Format

Send to

Choose Destination
J Nerv Ment Dis. 2008 Nov;196(11):806-13. doi: 10.1097/NMD.0b013e31818b6a77.

Factors associated with multiple versus single episode suicide attempts in the 1990-1992 and 2001-2003 United States national comorbidity surveys.

Author information

1
Department of Psychology, University of Manitoba, Winnipeg, Manitoba, Canada.

Abstract

This study sought to examine psychiatric and childhood traumatic event correlates of multiple suicide attempts (MSA) compared with single suicide attempts (SSA) in 2 nationally representative samples of the United States general population. Data came from the National Comorbidity Survey (n = 5,401; age 18-54; response rate = 82.4%) and the National Comorbidity Survey Replication (n = 4,083; age 18-54; response rate = 70.9%). Multiple logistic regressions were used to compare individuals with MSA to those with a SSA on the variables of interest after adjusting for sociodemographic variables. Individuals with a history of MSA had significantly higher odds of experiencing several traumatic events in childhood in the 2 surveys. Most notably, comorbidity of 3 or more mental disorders and the presence of at least 1 anxiety disorder distinguished individuals with MSA from those with a SSA in both surveys, suggesting the potential importance of these variables in association with multiple suicide attempts.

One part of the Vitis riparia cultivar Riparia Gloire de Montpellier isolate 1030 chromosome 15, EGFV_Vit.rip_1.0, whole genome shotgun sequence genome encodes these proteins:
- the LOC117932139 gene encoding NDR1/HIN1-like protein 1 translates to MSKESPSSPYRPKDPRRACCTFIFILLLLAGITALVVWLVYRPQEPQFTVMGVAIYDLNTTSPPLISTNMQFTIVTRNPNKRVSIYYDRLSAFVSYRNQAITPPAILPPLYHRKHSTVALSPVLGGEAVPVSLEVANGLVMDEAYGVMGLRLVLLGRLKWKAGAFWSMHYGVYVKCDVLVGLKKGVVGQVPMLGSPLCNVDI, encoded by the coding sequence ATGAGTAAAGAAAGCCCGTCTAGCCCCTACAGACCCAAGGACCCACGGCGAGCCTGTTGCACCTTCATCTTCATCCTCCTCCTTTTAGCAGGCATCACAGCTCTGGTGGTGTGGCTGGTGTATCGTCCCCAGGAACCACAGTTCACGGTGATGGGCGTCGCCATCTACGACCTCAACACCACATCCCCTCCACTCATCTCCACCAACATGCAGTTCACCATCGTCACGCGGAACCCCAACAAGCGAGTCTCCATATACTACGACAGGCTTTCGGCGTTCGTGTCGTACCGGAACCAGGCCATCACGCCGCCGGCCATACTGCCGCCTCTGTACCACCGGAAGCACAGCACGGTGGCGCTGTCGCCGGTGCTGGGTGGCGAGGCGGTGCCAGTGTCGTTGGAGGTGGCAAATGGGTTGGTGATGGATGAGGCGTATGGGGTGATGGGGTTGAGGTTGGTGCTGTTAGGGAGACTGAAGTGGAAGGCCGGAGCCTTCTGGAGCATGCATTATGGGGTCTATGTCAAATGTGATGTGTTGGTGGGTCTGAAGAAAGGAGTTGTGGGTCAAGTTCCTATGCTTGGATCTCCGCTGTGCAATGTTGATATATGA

PMID:
19008731
DOI:
10.1097/NMD.0b013e31818b6a77
[Indexed for MEDLINE]

Supplemental Content

Full text links

Icon for Wolters Kluwer
Loading ...
Support Center